A "rectangular" tetrahedron is an irregular tetrahedron with three faces which are right isosceles triangles with legs of length h, and with one face an equilateral triangle with sides √(2)h.

Task

(1) Students are given the value of h, for example, h = 10 cm, and are asked to draw a plan and to construct a rectangular tetrahedron from poster board. Different plans should be considered and discussed.

After they have made their tetrahedrons, they should check that eight of them can be put together to form one regular octahedron.

(2) Next students should compute the volume of the tetrahedron using three different methods.

(a) Using the formula for the volume of a pyramid. When one
of the right triangles is a base, the triangle's area is h^{2}/2, and
the pyramid's height is h. So the volume is 1/3*(area of base)*height,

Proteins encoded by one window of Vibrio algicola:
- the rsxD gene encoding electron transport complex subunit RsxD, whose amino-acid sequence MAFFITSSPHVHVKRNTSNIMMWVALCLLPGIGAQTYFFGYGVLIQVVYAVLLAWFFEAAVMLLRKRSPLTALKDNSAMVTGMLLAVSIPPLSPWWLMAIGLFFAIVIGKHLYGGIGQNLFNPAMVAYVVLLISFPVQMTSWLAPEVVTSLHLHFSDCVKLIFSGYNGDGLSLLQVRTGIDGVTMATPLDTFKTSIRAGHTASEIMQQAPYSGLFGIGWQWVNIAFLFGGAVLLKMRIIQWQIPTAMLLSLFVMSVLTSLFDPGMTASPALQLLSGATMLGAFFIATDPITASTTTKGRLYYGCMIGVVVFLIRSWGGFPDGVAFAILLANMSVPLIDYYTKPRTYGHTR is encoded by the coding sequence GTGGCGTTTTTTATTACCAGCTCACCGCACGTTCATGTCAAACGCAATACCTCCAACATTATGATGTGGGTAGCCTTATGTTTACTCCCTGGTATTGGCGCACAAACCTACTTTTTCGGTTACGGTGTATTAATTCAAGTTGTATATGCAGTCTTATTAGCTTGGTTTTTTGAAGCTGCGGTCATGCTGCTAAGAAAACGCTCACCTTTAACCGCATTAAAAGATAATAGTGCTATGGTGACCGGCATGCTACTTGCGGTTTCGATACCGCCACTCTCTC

V
= h^{3}/6

(b) Using an integral. In the same orientation as in (a), let x be the distance along the height from the top toward the base. So the horizontal cross section at level x (from the top) has area,

A(x)
= x^{2}/2

So the integral of A(x) for x changing from 0 to h can be computed on the TI-84 calculator by

fnInt(X^{2}/2,X,0,H)

(c) Using the formula,

V = h*(average(A(x) for 0 ≤ x ≤ h)

It can be approximated by taking different samples of numbers between 0 and h, and

H*mean(H^{2}rand(n)^{2}/2)

is a program that can be used for sample sizes n up to 999.

(You may write it as H*mean((H*rand(N))^{2}/2.)

Remark

H*rand(n) creates a list of length n of numbers x between 0 and H, chosen with a uniform probability distribution.

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